With the president lying on the first lady’s lap, the motorcade sped toward Parkland Memorial Hospital.
Oswald would go out the front staircase—just before police sealed it off. A little later he was walking down a sidewalk in the Oak Cliff neighborhood. Police Officer J.D. Tippit was driving by, listening to urgent messages about the assassination. At this point, Oswald’s supervisor had pointed out to police, in the sealed off Book Depository, that Lee Harvey Oswald was the only employee he knew was missing.
Officer Tippit decided to ask this man a question or two. He called Oswald over to his car and stepped out. But just then, Oswald pulled out a pistol and shot him four times. As Tippit died, the assassin fled the scene.
A little later, Johnny Brewer spotted a suspicious figure, and saw him slip into this Texas theater—without paying. Johnny alerted the ticket clerk, and he called the police at 1:40 pm.
Officers swept into this dark theater and put a hand on Oswald. He resisted arrest, attempting to draw his pistol. But the police restrained him, and took him to the station. Later he’d be charged with the murders of Kennedy and Tippit.
In trauma room one, at Parkland Hospital, physicians had identified Kennedy’s condition as “moribund.” That meant he had no chance of survival. They would try, but that shot to his head was fatal.
A priest named Huber, standing at his bedside, would draw a sheet back from the president’s face, and administer the Last Rights. The White House press secretary would officially announce Kennedy’s death at 1:33 pm.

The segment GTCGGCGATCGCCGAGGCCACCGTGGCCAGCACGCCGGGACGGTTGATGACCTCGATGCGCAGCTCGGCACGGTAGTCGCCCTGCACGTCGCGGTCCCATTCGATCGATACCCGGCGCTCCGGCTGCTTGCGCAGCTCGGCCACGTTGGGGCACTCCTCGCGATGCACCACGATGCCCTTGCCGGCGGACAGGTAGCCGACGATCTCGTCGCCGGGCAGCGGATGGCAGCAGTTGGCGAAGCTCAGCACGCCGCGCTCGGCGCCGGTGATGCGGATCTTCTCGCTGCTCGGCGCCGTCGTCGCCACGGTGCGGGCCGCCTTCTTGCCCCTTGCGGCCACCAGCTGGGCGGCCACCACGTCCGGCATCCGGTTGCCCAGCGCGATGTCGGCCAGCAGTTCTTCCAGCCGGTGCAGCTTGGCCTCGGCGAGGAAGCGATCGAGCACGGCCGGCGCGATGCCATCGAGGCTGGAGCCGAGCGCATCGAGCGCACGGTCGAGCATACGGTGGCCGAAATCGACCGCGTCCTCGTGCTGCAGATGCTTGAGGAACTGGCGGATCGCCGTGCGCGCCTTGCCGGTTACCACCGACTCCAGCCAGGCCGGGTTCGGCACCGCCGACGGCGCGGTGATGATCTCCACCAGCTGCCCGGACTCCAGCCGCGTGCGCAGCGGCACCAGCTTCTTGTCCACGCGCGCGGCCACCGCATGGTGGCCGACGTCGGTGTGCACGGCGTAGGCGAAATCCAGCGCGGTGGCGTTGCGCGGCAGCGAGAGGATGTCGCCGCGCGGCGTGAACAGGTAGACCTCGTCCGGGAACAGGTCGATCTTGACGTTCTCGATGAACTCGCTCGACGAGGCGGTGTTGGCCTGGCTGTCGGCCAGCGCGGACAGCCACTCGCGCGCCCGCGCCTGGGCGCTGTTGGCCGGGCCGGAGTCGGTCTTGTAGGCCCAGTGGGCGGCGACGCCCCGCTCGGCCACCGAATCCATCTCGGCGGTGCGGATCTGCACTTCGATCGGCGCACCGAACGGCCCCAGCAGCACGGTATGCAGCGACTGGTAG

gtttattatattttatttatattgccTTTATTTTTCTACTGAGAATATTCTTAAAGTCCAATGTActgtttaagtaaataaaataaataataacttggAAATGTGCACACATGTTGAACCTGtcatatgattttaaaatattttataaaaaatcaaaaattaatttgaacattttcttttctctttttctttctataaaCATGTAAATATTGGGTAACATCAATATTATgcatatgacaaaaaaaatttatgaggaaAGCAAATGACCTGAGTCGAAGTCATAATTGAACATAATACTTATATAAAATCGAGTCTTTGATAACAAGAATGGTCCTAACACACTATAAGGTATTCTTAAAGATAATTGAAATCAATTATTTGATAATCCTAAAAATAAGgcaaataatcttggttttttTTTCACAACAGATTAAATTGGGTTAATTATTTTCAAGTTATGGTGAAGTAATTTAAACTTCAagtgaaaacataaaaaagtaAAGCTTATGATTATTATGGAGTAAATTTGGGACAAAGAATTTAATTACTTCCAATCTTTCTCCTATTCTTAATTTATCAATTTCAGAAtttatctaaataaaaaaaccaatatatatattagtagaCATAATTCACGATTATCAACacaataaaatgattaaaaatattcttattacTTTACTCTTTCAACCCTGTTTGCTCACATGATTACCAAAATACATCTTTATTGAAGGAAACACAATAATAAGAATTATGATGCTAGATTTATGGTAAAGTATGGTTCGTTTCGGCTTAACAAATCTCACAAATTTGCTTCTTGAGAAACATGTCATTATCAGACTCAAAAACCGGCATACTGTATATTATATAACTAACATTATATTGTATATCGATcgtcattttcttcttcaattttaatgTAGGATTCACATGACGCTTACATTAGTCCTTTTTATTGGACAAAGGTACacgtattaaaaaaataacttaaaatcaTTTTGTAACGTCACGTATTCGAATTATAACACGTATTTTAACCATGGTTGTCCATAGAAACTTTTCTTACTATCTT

This was the Peace Corp president, the one who took America through the Cuban missile crisis. His administration had started Civil Rights legislation. And the man sworn in after the assassination, Kennedy’s vice-president Lyndon Johnson, a politician from Texas, would become the president behind real civil rights reform in this country.
So there were a lot of questions after Kennedy’s death. A lot of investigations. A lot of theories thrown about. What was behind those rifle shots? Wasn’t there a conspiracy? What political forces would want Kennedy killed? Surely such a tragic, historical event couldn’t have been pulled off by just one man, Lee Harvey Oswald!
Well, the assassin would remain forever silent. On Sunday, November 24, he was here at Dallas Police Headquarters, being led through the basement. Officers were preparing to transfer him to the county jail. Quite a crowd had gathered though, trying to get a look at the alleged assassin. Dallas nightclub operator Jack Ruby suddenly stepped forward—with a revolver, and shot Oswald in the abdomen. It proved a fatal bullet.
Now police officers would not be able to interrogate the man. But there were plenty of other investigations. The Warren Commission, created by President Johnson, would look at all the facts in depth. Their conclusion: Oswald had acted alone. Those three shots came from his rifle.
But many Americans just had to believe there was some big conspiracy behind that fateful shooting.
I was a senior in high school when it happened, and my father, who fought in WWII, was scared to death that the Russians were behind it and WWIII was about to begin. That was the first conspiracy theory. Then when Jack Ruby, a local Dallas night-club owner with mob connections killed Lee Harvey Oswald the suspect in the very state from which Lyndon Johnson had become president, it made you wonder if Johnson was behind the assassination. So that was the second big theory. But over the years all other theories have come forward. The CIA, because they despised Kennedy, they had him killed.
Gary: In 1967, Josiah Thompson published “Six Seconds in Dallas,” a book about what happened here, just off this mound. He suggested Kennedy was struck by two bullets to the head—from two directions, one from the rear, one from the right front.